State Rep. Jim Walsh elected as Washington state GOP’s new chairman



(The Center Square) – The Washington State Republican Party has announced that state Rep. Jim Walsh of Aberdeen will serve as the party’s new chairman.

Walsh, 59, was elected Saturday in a 95-15 vote by GOP members attending the WSRP’s summer state committee meeting in Olympia.

“Jim Walsh is an exceptional representative and community leader who has a proven track record of winning tough battles, including flipping Legislative District 19 from a Democrat stronghold since the days of FDR into a Republican stronghold built on a variety of voting coalitions,” WSRP Executive Director Brady Batt said in a news release.

“I’m confident in his abilities to build successful programs and trust with the members of our party, just as he has done with the voters of his district,” he added.

In his acceptance speech, Walsh said Republicans “have a tremendous opportunity to show the people of Washington state that there is a better path forward, that the state government currently representing them in Olympia has failed them and their families time and time again through rampant crime in their cities, crumbling education standards in their schools, and an attack on their personal property and incomes.”

Walsh and the GOP face a challenge in convincing voters. Democrats hold every statewide elective office in Washington, majorities in both the House and Senate in Olympia, eight of Washington’s 10 congressional seats, and both U.S. Senate seats.

In emailed comments Monday, Walsh said he intends to serve a dual role, at least initially, remaining as a state representative for the 19th Legislative District while also chairing the state Republican party.

“For the near future, anyway,” said Walsh. “My constituents in LD19 seem to want this, as do most members of the WSRP State Committee. There’s precedent for a sitting legislator holding both positions. We’ll just see how the balance works.”

As state GOP chairman, Walsh said his priorities include setting timelines for party caucuses and county conventions leading up to next April’s earliest-ever state convention, coordinating ballot delivery efforts for general elections this November and in 2024, “challenging” Washington’s 39 counties to do a more-effective job of updating databases of valid registered voters, supporting signature-gathering efforts to qualify six initiatives by the end of this year, and supporting at least two dozen school board races around the state heading into 2024.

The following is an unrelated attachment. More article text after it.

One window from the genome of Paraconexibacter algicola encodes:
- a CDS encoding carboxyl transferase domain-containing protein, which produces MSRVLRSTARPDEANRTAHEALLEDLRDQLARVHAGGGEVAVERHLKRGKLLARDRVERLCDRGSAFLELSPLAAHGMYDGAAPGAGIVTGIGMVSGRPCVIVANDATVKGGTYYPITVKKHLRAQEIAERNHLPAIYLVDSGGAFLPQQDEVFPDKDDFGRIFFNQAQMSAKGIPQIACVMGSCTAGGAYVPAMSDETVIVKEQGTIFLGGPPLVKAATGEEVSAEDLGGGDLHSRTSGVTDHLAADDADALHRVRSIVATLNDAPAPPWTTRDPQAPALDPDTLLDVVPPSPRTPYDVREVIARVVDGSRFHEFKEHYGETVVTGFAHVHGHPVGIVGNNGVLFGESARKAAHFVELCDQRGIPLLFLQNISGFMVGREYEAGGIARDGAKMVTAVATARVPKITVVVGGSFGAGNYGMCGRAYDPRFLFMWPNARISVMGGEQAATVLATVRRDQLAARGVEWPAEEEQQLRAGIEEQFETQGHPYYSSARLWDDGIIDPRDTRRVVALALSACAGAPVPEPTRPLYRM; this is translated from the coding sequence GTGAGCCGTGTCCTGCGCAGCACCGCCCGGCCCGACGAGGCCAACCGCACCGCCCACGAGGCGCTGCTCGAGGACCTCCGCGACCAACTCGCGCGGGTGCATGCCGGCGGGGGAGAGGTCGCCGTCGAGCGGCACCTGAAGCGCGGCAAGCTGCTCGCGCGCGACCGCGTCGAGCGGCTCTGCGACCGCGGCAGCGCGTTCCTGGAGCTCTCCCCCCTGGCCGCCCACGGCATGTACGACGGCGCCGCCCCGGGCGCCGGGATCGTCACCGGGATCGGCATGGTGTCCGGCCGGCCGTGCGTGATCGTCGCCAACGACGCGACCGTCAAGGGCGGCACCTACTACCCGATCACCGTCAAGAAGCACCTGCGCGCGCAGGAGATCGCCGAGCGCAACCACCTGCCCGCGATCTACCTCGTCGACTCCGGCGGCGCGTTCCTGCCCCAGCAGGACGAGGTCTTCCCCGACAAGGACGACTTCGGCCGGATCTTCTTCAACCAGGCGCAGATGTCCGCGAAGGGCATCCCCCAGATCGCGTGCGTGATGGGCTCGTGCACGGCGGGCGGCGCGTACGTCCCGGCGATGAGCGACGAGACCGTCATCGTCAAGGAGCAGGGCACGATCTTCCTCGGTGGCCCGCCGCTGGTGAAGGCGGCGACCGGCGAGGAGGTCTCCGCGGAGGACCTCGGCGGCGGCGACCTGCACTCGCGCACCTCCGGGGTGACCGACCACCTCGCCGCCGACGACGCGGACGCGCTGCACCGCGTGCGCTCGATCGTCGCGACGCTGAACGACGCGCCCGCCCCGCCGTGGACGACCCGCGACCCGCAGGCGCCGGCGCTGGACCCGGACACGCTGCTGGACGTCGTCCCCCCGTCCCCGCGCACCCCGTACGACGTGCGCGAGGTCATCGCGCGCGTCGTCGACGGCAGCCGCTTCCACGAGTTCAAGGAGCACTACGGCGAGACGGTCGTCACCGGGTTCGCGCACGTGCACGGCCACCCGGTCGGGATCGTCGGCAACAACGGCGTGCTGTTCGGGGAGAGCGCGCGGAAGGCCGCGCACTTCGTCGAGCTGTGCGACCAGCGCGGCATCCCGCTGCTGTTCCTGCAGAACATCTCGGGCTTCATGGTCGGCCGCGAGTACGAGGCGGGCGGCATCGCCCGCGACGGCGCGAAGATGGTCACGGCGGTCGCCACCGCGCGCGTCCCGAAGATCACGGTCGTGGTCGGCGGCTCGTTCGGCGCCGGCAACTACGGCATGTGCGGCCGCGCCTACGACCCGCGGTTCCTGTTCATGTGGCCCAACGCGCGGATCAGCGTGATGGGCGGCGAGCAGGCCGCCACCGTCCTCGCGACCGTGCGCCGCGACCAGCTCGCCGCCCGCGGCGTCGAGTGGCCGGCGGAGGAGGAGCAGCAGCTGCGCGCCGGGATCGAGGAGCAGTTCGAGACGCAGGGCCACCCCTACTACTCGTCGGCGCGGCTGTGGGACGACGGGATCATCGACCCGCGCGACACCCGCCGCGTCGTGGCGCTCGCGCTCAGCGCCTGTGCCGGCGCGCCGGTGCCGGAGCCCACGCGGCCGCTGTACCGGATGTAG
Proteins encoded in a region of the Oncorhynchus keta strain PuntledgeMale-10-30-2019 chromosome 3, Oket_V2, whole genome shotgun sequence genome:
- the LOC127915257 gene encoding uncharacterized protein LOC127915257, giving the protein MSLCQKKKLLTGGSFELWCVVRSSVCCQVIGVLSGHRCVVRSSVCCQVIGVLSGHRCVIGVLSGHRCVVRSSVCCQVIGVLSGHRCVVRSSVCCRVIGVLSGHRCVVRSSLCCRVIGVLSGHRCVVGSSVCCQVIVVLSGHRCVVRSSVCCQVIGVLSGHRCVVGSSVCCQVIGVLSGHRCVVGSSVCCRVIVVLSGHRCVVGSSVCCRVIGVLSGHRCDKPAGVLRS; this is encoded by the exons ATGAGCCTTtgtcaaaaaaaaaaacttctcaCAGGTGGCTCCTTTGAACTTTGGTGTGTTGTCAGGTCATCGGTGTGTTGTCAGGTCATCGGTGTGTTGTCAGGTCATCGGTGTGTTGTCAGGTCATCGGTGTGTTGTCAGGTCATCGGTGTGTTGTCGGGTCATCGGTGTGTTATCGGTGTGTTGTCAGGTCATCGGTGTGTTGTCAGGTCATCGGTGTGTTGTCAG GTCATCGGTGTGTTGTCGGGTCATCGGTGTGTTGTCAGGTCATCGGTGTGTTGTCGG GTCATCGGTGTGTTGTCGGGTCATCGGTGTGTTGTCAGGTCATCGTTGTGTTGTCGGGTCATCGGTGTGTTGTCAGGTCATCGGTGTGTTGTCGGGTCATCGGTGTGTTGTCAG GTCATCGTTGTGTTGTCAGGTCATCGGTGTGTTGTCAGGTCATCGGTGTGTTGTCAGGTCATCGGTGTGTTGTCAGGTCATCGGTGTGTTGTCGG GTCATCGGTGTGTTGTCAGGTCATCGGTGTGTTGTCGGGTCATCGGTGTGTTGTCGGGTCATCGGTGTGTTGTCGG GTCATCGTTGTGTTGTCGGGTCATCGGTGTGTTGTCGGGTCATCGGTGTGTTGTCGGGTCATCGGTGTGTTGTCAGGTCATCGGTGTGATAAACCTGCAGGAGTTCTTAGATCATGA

Walsh said he also wants to “launch a more pro-active and issues-focused media campaign to reboot the WSRP’s brand and persuade voters … to support Republican candidates because of policies rather than personalities.”

“The common theme in all of these actions is to position the WSRP to help Republican candidates win elections. We win on issues,” he said.

“We’re going to reach out to all people of goodwill in this state, including people you might not think of as ‘traditional’ Republicans,” Walsh told the WSRP state committee on Saturday. “I don’t believe people are Republicans or Democrats. People are people. They just vote one way or the other. And, here in Washington, they’re ready to vote the other way.”

Walsh, a 1986 graduate of Amherst College who continues to operate a small publishing company formed in 1998, was first elected to the state House by a narrow margin in 2016 and has since been re-elected three times. His legislative district includes parts of Cowlitz, Grays Harbor, Lewis, Pacific, Thurston and Wahkiakum counties.

Voting members at Saturday’s GOP gathering included the chair, state committeeman and committeewoman from each of Washington’s 39 counties, and other eligible voting members from each county. The only other candidate for the party chair position was a state committee member from Spokane County.

Walsh succeeds Caleb Heimlich, who announced in June that he intended to step down as the state’s Republican party chair. Heimlich was elected to the post in January 2018 after serving as the WSRP’s executive director beginning in 2013.



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